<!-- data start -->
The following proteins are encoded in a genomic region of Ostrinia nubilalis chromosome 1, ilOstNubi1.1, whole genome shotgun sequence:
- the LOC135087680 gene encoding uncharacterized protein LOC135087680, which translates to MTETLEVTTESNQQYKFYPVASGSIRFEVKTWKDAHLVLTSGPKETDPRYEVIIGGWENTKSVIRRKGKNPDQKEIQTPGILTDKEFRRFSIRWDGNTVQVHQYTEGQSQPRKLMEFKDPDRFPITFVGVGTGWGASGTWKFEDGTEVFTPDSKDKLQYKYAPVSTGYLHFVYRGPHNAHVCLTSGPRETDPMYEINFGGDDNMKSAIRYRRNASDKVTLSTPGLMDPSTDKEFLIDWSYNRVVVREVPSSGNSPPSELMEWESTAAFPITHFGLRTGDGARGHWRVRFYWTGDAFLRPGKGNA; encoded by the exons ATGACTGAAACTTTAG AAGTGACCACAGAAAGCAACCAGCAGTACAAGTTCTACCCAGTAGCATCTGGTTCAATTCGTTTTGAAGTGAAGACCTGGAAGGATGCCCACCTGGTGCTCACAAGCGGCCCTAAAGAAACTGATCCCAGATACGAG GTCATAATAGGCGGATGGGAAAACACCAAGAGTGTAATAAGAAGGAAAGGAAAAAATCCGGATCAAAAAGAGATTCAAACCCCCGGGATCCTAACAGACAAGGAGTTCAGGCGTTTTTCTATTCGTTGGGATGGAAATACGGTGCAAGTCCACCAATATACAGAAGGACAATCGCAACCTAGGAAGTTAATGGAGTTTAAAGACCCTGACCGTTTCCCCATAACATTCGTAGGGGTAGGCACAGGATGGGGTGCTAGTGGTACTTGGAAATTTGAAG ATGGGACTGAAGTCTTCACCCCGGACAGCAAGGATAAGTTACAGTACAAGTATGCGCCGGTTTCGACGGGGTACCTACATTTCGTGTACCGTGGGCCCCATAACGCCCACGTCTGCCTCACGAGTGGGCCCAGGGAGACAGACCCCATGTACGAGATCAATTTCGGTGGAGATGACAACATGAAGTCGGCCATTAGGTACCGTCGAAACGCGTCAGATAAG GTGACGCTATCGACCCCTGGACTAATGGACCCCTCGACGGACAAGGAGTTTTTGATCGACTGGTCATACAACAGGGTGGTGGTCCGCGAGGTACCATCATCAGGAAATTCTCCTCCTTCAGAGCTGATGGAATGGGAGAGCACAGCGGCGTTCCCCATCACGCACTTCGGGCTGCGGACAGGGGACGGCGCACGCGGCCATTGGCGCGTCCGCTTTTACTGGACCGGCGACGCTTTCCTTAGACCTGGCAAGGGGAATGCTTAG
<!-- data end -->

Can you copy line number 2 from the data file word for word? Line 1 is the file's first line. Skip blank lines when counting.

- the LOC135087680 gene encoding uncharacterized protein LOC135087680, which translates to MTETLEVTTESNQQYKFYPVASGSIRFEVKTWKDAHLVLTSGPKETDPRYEVIIGGWENTKSVIRRKGKNPDQKEIQTPGILTDKEFRRFSIRWDGNTVQVHQYTEGQSQPRKLMEFKDPDRFPITFVGVGTGWGASGTWKFEDGTEVFTPDSKDKLQYKYAPVSTGYLHFVYRGPHNAHVCLTSGPRETDPMYEINFGGDDNMKSAIRYRRNASDKVTLSTPGLMDPSTDKEFLIDWSYNRVVVREVPSSGNSPPSELMEWESTAAFPITHFGLRTGDGARGHWRVRFYWTGDAFLRPGKGNA; encoded by the exons ATGACTGAAACTTTAG AAGTGACCACAGAAAGCAACCAGCAGTACAAGTTCTACCCAGTAGCATCTGGTTCAATTCGTTTTGAAGTGAAGACCTGGAAGGATGCCCACCTGGTGCTCACAAGCGGCCCTAAAGAAACTGATCCCAGATACGAG GTCATAATAGGCGGATGGGAAAACACCAAGAGTGTAATAAGAAGGAAAGGAAAAAATCCGGATCAAAAAGAGATTCAAACCCCCGGGATCCTAACAGACAAGGAGTTCAGGCGTTTTTCTATTCGTTGGGATGGAAATACGGTGCAAGTCCACCAATATACAGAAGGACAATCGCAACCTAGGAAGTTAATGGAGTTTAAAGACCCTGACCGTTTCCCCATAACATTCGTAGGGGTAGGCACAGGATGGGGTGCTAGTGGTACTTGGAAATTTGAAG ATGGGACTGAAGTCTTCACCCCGGACAGCAAGGATAAGTTACAGTACAAGTATGCGCCGGTTTCGACGGGGTACCTACATTTCGTGTACCGTGGGCCCCATAACGCCCACGTCTGCCTCACGAGTGGGCCCAGGGAGACAGACCCCATGTACGAGATCAATTTCGGTGGAGATGACAACATGAAGTCGGCCATTAGGTACCGTCGAAACGCGTCAGATAAG GTGACGCTATCGACCCCTGGACTAATGGACCCCTCGACGGACAAGGAGTTTTTGATCGACTGGTCATACAACAGGGTGGTGGTCCGCGAGGTACCATCATCAGGAAATTCTCCTCCTTCAGAGCTGATGGAATGGGAGAGCACAGCGGCGTTCCCCATCACGCACTTCGGGCTGCGGACAGGGGACGGCGCACGCGGCCATTGGCGCGTCCGCTTTTACTGGACCGGCGACGCTTTCCTTAGACCTGGCAAGGGGAATGCTTAG